[RndTbl] Router / NAS

Tim Lavoie tim at fractaldragon.net
Mon Apr 21 19:12:25 CDT 2014

Alternatively, I'd humbly suggest that there are good reasons beyond
functionality to separate the firewall and file server. Sure, you
*could* get it all to work, but that's a big basket to put all of your
eggs into.

On 2014-04-21, 7:02 PM, Adam Thompson wrote:
> On 14-04-21 06:48 PM, Kevin McGregor wrote:
>> Well, I'd have to recommend FreeNAS at this point. FreeBSD based,
>> full ZFS support and lots more.
>> Sent from my iPhone
>>> On Apr 21, 2014, at 1:05 PM, Paul Sierks <psierks at sierkstech.net>
>>> wrote:
>>> Weird subject, I know. But this is only for personal residential
>>> use. I've been running Arch on a system with a number of disks in
>>> raid for all my shared storage needs. This system also doubles as a
>>> router / firewall with Wifi, and other little things such as pxe
>>> booting. We'll recently I've been wanting to use ZFS with it more
>>> and more. So I figured I'd get opinions. Arch does have packages for
>>> ZFS, which would provide most features, just not encryption. So
>>> would I be better to use pfSense or the like off a USB and add what
>>> I need for ZFS, nfs, etc to it, or to just use FreeBSD? or is there
>>> some other suggestions.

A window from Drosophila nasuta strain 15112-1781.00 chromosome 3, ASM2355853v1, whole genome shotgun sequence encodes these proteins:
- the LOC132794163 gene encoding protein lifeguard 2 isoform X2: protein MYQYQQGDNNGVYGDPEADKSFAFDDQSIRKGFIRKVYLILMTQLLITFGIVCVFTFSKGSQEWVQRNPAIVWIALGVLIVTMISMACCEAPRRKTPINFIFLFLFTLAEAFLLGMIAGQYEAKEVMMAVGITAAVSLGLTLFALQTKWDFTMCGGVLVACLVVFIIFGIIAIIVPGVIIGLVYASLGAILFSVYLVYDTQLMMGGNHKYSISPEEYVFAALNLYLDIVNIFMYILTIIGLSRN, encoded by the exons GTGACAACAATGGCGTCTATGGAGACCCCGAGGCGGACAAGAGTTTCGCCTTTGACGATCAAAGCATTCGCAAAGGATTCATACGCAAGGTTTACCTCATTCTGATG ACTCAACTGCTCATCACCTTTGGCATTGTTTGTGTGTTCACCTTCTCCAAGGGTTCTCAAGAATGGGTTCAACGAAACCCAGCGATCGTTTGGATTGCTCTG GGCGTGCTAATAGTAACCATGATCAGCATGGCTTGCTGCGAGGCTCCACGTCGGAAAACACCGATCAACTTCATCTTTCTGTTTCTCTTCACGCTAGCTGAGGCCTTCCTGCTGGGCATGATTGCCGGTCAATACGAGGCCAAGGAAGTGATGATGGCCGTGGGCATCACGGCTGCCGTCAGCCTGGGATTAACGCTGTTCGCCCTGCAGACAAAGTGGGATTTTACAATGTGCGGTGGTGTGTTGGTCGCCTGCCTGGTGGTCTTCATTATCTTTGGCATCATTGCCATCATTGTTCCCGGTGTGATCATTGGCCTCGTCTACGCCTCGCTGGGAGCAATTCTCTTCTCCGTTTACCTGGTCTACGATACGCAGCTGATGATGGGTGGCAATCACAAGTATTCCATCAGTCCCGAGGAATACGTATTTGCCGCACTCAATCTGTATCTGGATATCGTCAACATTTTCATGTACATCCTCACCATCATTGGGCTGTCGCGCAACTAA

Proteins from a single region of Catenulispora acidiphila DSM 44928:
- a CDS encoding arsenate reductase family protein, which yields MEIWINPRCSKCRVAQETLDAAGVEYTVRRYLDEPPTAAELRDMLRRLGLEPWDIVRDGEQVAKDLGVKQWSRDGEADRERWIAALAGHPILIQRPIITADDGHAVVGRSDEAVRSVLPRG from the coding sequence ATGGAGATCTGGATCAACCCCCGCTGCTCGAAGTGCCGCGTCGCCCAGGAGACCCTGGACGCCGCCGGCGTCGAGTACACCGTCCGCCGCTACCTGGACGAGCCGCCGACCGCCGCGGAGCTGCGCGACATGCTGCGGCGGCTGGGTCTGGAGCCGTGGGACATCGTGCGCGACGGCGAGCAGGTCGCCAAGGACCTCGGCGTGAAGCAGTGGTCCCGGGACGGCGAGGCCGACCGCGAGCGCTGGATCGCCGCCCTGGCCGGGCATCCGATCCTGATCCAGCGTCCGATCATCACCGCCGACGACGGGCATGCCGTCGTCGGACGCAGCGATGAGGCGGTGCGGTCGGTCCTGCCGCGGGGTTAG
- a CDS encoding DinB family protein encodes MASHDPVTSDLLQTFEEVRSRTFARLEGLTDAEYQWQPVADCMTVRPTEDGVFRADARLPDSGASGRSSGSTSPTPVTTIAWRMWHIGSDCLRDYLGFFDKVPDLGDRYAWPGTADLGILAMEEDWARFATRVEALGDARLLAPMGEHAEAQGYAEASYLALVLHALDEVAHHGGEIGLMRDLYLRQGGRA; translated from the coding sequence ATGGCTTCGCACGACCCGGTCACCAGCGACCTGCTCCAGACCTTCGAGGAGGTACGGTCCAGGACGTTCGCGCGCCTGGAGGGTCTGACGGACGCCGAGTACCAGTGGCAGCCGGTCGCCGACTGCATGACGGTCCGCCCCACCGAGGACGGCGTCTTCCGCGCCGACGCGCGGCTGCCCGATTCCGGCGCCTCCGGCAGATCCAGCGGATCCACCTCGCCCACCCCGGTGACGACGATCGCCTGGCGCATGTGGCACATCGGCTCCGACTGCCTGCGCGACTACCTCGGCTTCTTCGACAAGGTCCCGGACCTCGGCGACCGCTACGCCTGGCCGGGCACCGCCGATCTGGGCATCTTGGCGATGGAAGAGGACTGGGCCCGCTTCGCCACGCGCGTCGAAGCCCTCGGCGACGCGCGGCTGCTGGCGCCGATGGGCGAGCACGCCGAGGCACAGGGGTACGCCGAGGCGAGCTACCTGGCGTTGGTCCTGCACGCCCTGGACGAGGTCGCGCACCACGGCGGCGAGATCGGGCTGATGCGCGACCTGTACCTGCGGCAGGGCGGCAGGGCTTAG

> I don't believe any "appliance"-like system exists that handles roles
> THAT far apart.
> pfSense doesn't really do ZFS, and lacks most of FreeBSD's traditional
> init(8) system, so you'd be hard-pressed to add every little bit of
> functionality you expect to it.  It does, technically, support it, but
> I don't think you'll find much help on the lists, they're populated
> mostly by devs, heavy-duty firewall users, and newbies.  You'd have to
> install a number of packages to get the minimum functionality, and I
> don't think you'd be happy with the result.
> FreeNAS is optimized as storage, not as a router, although I'm sure
> someone has written a plug-in by now that turns it into a home gateway
> :-).  It does appear that FreeNAS offers approximately zero support
> for running WiFi controllers in HostAP mode, however.
> I can't think of any Linux-based systems that cleanly do what you
> want, either...
> So, yeah, you should look at running FreeBSD.  Beware, it's very
> different from Linux.  Don't try to do things the same way you would
> on Linux.  RTFM.  Seriously, RTF Handbook before you even start. Even
> if you're familiar with an old version of FreeBSD, read the Handbook
> before you even boot the install image.
> If you want something a little more friendly, look at PC-BSD.

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